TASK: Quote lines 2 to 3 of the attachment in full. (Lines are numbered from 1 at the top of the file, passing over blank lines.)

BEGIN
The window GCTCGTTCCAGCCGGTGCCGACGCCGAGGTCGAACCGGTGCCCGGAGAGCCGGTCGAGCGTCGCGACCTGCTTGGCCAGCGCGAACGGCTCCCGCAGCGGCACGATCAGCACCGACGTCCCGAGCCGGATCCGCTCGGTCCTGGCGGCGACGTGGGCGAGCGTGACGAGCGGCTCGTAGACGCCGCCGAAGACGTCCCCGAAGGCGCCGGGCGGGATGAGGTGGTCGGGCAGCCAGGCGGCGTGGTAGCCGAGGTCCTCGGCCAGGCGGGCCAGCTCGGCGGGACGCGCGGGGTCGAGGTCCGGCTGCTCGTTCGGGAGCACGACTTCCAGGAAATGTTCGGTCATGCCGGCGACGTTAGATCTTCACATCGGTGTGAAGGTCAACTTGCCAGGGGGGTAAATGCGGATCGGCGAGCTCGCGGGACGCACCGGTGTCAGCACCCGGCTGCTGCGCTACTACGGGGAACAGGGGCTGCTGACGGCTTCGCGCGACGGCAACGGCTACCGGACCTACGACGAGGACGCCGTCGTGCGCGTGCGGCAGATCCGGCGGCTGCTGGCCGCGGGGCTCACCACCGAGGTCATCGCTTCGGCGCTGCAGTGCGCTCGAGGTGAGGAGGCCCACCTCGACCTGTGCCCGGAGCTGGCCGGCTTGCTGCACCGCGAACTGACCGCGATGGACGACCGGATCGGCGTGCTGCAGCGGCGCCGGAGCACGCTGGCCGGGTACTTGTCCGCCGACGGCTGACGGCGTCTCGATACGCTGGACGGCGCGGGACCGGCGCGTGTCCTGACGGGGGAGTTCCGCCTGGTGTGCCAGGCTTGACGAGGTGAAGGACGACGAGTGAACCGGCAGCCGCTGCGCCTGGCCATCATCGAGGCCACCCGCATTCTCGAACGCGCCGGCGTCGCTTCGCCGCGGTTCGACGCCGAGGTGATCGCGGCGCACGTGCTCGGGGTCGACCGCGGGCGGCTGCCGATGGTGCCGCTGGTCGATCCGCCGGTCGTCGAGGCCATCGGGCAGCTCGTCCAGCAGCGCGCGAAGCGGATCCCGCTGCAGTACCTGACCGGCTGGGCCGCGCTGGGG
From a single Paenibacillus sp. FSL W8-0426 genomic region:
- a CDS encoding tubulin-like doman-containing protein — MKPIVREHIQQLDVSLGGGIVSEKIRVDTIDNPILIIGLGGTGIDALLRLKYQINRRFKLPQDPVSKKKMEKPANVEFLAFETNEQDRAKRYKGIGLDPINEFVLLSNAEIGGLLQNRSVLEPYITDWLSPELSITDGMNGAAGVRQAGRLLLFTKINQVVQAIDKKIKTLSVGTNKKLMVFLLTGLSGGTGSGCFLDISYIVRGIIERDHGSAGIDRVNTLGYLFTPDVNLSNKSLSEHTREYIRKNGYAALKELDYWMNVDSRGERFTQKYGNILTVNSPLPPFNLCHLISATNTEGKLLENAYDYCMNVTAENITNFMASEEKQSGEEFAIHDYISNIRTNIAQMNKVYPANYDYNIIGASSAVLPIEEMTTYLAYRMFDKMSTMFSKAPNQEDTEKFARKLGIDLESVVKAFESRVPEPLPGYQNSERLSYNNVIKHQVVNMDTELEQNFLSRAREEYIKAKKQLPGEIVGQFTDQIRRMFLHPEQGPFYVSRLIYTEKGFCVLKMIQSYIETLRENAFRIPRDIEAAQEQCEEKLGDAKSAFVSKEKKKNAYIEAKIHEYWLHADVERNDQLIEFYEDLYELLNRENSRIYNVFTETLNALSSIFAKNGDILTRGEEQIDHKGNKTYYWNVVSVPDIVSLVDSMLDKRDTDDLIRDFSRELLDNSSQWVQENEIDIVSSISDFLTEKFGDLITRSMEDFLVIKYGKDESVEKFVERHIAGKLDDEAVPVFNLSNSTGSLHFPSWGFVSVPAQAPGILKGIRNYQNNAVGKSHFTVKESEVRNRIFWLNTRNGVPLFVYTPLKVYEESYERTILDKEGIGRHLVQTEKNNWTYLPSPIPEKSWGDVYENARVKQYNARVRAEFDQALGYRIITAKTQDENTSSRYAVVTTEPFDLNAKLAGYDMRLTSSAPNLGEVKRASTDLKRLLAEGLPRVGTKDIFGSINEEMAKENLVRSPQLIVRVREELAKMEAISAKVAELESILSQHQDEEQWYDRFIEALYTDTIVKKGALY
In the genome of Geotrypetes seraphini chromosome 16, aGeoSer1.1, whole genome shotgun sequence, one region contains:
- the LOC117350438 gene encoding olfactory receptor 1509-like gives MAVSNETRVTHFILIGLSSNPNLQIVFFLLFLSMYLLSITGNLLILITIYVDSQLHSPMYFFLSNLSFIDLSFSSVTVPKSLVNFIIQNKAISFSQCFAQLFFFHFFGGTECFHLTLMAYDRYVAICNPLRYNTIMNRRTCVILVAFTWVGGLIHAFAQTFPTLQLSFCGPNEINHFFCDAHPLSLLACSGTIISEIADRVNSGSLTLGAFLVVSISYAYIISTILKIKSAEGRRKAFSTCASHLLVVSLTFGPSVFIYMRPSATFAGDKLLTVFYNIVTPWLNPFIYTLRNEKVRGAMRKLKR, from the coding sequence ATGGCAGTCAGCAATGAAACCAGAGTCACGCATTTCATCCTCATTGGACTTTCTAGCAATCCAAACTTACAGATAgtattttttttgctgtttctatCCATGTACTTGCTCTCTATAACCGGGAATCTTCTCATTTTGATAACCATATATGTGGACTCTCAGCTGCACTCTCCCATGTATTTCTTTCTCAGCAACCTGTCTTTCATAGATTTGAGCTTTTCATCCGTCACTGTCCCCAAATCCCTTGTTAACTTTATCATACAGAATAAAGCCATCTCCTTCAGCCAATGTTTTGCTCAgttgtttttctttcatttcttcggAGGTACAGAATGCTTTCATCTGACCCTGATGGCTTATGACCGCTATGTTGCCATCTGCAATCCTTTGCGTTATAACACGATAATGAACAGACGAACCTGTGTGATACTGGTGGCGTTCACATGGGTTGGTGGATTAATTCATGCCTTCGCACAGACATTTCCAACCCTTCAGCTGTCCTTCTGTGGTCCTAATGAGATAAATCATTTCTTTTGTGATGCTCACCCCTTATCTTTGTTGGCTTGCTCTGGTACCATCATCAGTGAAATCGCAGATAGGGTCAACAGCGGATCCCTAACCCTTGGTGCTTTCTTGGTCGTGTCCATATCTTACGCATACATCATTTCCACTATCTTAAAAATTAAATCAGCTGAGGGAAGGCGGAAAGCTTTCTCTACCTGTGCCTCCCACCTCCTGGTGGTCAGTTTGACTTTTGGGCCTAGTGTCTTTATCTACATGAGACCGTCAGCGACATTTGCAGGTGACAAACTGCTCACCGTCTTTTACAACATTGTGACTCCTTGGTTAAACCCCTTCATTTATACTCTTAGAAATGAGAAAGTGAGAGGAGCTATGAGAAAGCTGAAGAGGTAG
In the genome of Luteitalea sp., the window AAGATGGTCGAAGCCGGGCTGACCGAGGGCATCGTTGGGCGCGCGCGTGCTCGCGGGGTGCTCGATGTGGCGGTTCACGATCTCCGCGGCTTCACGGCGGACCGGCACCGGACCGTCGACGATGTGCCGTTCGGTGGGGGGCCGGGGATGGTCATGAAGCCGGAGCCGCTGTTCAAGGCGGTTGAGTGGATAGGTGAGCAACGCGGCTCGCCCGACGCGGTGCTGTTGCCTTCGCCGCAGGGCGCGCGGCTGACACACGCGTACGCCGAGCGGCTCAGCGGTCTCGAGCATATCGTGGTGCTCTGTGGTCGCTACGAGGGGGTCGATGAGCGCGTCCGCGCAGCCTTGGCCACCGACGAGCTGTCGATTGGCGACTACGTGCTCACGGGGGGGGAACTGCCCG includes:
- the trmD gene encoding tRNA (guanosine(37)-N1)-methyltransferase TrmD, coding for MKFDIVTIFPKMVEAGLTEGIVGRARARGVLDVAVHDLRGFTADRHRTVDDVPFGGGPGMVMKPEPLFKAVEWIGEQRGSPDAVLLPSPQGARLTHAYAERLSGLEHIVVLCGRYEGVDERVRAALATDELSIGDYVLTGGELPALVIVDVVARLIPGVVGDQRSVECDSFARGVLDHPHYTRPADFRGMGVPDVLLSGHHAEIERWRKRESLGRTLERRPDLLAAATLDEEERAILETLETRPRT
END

From a single Paenibacillus sp. FSL W8-0426 genomic region:
- a CDS encoding tubulin-like doman-containing protein — MKPIVREHIQQLDVSLGGGIVSEKIRVDTIDNPILIIGLGGTGIDALLRLKYQINRRFKLPQDPVSKKKMEKPANVEFLAFETNEQDRAKRYKGIGLDPINEFVLLSNAEIGGLLQNRSVLEPYITDWLSPELSITDGMNGAAGVRQAGRLLLFTKINQVVQAIDKKIKTLSVGTNKKLMVFLLTGLSGGTGSGCFLDISYIVRGIIERDHGSAGIDRVNTLGYLFTPDVNLSNKSLSEHTREYIRKNGYAALKELDYWMNVDSRGERFTQKYGNILTVNSPLPPFNLCHLISATNTEGKLLENAYDYCMNVTAENITNFMASEEKQSGEEFAIHDYISNIRTNIAQMNKVYPANYDYNIIGASSAVLPIEEMTTYLAYRMFDKMSTMFSKAPNQEDTEKFARKLGIDLESVVKAFESRVPEPLPGYQNSERLSYNNVIKHQVVNMDTELEQNFLSRAREEYIKAKKQLPGEIVGQFTDQIRRMFLHPEQGPFYVSRLIYTEKGFCVLKMIQSYIETLRENAFRIPRDIEAAQEQCEEKLGDAKSAFVSKEKKKNAYIEAKIHEYWLHADVERNDQLIEFYEDLYELLNRENSRIYNVFTETLNALSSIFAKNGDILTRGEEQIDHKGNKTYYWNVVSVPDIVSLVDSMLDKRDTDDLIRDFSRELLDNSSQWVQENEIDIVSSISDFLTEKFGDLITRSMEDFLVIKYGKDESVEKFVERHIAGKLDDEAVPVFNLSNSTGSLHFPSWGFVSVPAQAPGILKGIRNYQNNAVGKSHFTVKESEVRNRIFWLNTRNGVPLFVYTPLKVYEESYERTILDKEGIGRHLVQTEKNNWTYLPSPIPEKSWGDVYENARVKQYNARVRAEFDQALGYRIITAKTQDENTSSRYAVVTTEPFDLNAKLAGYDMRLTSSAPNLGEVKRASTDLKRLLAEGLPRVGTKDIFGSINEEMAKENLVRSPQLIVRVREELAKMEAISAKVAELESILSQHQDEEQWYDRFIEALYTDTIVKKGALY